Duncan's political death
In Shakespeare's "Macbeth," Duncan was the king murdered to advance Macbeth's ambition. In Maryland, yesterday, gubernatorial candidate Douglas M. Duncan took his own political life. In the process, he appears to have improved considerably retiring Attorney General Joe Curran's chances of babysitting at the White House.
Baltimore Mayor Martin O'Malley's chief worry - shared by father-in-law Curran - stemmed from the vicissitudes of campaigning; specifically there was concern over the next few months, in pursuit of Maryland's top office, Mr. O'Malley might have to resort to "dirty tricks." That probability considerably lessened Thursday afternoon.
Citing clinical depression, retiring Montgomery County Executive Duncan tossed in a towel that obviously needed tossing. He no longer presents himself as an alternate choice to Mr. O'Malley and Republican Bob Ehrlich. He really has never been. At every turn, his campaign lagged behind Baltimore mayor's reach for their party's nomination, to the regret of Mr. Ehrlich and his staff.
Certainly, the diffident Mr. Duncan could have provided the incumbent a gentler race than Mr. O'Malley's promises. His very "niceness" would have made unnecessary the need for the sometimes brash governor to resort to tactics that might alienate the Democrats needed for his re-election.
Mr. Ehrlich has no realistic hopes for four more years unless he can attract defections from the 2-1 majority party; that's how he won four years ago. But then he drew unparalleled - at least in this century - support from African Americans, generally Democrats. This time around his ticket is not shared with Michael Steele who became, in 2002, the first black politician elected to state office.
Mr. Duncan's withdrawal, taking with him former Baltimore State Attorney Stuart O. Simms, leaves the field clear for Mr. O'Malley's wooing of the minority group, facilitated by his earlier choice of running mate.
By any standard, Prince George's Delegate Anthony Brown was the pick among the African American hopefuls. His minority-dominated county population ranks second only to Montgomery County. His personal credentials include a recently concluded Army reserve tour of Iraq, as lieutenant colonel.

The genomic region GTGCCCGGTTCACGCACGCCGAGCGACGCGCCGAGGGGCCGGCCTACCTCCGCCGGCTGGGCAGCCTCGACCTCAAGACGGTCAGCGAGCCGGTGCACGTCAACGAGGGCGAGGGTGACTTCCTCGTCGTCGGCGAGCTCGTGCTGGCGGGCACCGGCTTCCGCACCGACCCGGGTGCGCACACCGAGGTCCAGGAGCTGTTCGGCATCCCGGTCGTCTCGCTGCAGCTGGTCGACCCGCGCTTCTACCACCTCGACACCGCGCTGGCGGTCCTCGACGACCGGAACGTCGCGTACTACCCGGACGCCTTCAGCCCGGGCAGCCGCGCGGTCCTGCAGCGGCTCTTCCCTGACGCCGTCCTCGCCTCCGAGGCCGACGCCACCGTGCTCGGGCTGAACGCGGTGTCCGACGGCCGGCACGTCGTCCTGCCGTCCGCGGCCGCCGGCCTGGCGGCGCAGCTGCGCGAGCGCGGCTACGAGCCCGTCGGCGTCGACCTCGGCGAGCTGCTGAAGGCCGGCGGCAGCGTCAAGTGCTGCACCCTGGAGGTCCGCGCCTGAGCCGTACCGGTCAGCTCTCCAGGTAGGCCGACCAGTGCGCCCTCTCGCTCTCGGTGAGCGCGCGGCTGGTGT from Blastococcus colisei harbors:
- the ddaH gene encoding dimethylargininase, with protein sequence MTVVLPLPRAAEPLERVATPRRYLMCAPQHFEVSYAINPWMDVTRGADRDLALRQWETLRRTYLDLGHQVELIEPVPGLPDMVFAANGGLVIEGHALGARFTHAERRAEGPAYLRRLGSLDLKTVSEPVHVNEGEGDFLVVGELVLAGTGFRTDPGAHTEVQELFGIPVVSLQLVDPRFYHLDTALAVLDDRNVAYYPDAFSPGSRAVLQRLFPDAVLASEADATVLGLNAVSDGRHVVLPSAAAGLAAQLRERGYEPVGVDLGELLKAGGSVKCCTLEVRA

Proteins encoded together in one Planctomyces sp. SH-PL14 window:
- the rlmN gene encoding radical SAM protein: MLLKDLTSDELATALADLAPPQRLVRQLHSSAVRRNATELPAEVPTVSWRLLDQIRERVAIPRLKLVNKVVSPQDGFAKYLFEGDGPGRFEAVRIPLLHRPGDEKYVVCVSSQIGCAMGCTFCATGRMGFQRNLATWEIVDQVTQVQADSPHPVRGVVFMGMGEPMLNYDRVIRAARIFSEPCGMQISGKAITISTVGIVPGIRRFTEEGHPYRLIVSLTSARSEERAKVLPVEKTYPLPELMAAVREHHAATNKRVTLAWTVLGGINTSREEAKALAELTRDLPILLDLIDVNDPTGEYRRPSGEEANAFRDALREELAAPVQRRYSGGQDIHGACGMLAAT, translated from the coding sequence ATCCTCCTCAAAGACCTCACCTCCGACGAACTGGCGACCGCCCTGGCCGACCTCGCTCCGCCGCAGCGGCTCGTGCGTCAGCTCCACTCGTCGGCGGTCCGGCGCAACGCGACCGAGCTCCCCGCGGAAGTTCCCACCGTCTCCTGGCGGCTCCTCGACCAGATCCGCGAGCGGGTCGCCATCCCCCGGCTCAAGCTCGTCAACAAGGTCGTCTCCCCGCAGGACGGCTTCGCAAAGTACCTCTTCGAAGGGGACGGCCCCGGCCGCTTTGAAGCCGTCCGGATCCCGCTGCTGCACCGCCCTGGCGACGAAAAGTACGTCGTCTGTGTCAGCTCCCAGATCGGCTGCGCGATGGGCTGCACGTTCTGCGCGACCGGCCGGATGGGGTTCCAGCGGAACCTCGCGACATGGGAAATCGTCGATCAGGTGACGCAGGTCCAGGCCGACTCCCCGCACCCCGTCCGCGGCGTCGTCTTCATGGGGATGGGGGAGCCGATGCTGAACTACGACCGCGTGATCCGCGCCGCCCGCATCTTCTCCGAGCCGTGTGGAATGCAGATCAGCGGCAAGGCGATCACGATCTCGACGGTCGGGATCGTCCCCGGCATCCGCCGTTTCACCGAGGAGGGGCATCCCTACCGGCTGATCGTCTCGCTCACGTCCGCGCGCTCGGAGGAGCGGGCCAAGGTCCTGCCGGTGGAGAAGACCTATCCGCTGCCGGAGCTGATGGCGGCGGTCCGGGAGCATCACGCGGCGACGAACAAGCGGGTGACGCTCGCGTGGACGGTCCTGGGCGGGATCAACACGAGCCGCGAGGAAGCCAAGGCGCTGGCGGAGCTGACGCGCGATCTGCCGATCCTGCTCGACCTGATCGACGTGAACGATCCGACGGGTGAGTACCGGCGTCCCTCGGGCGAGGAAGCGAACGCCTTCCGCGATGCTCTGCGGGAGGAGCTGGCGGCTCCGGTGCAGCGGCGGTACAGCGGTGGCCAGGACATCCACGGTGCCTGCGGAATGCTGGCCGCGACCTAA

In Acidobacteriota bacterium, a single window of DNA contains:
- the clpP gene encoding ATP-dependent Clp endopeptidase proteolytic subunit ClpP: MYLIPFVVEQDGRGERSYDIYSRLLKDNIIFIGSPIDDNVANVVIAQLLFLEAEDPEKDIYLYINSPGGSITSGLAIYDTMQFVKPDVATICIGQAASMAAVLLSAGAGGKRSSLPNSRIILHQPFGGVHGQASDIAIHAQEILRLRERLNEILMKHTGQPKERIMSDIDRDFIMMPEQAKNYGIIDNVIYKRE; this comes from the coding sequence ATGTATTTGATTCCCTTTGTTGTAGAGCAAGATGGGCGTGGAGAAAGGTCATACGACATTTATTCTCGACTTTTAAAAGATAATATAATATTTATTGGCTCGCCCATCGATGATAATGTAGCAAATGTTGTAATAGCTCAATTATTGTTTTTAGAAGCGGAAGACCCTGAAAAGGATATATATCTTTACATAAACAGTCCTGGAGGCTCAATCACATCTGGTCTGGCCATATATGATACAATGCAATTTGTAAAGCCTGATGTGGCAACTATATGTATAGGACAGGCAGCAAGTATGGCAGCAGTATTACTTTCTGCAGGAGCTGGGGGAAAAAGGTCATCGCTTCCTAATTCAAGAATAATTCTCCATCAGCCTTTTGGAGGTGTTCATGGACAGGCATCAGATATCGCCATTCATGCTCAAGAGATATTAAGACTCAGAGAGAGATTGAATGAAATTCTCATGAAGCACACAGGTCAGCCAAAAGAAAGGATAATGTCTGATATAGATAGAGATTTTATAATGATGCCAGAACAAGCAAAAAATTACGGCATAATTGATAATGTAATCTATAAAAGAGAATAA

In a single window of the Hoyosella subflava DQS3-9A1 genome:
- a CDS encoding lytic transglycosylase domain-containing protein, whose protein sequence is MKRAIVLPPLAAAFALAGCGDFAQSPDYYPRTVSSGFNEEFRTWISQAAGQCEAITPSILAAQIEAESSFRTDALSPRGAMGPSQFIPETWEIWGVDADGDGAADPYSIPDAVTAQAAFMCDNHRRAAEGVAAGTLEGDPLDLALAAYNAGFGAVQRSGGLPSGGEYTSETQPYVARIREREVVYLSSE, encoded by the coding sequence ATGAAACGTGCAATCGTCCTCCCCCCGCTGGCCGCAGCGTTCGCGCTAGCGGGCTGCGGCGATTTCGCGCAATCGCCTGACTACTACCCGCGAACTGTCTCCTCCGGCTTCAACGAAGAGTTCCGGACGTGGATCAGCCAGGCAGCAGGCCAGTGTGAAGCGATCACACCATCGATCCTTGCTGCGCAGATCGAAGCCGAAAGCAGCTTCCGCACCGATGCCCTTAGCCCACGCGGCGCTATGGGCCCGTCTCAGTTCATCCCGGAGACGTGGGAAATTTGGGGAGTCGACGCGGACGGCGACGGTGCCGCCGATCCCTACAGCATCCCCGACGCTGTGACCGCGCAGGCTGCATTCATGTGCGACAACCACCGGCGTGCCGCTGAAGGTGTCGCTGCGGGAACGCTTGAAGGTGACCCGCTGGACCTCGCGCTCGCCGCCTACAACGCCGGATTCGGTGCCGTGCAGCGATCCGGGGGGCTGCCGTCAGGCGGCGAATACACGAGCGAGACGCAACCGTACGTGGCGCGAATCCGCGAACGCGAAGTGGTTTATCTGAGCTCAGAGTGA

Without Mr. Duncan to support, leaders in the Democratic Party can stand together, impelled in any case to protect their backs against the possibility of Mr. Ehrlich's re-election. Eight years of Republican control at the top could seriously endanger the infrastructure built over the years.
Given a clear sailing, Baltimore's mayor can now fully concentrate on taking the GOP administration to task with no need to protect his back. His chief problem from here on is a matter of self-confidence, too much, that is.
In a real sense, Doug Duncan's decision to fold this gubernatorial tent came as little surprise. By any measure that counts he was on the hind side of Mr. O'Malley; seemingly he was doing everything late. He had neither the political horses nor the deep pockets to make for a race he could win. And never mind those brave protests about coming from behind to take the ribbon. He could have conceded simply, and honorably, throwing support to his rival.
The decision to blame clinical depression was the shocker. Even in this enlightened 21st century, admitting a mental health problem negates aspirations for higher office, defined as being above a smallish city mayor. Under these circumstances, he could return to Rockville but only under acclimation. Mounting a campaign is to invite rumor and innuendo, if not from his opponents, then their respective claques.
What the decent and honorable Douglas Duncan does now is anybody's guess. His years of public service have earned him respite to mend himself before choosing his next move. In our meetings, he struck me as intelligent, caring and sensitive to what was happening around him. Not incidentally, we first shook hands at a post-election party Kathleen Kennedy Townsend gave for her campaign workers and others; the press was invited.
One thing's for sure, Doug Duncan's decency will be missed in the sometimes obscene Maryland political scene.
In Sunday's News-Post column, we consider Mr. Ehrlich's campaign on its own.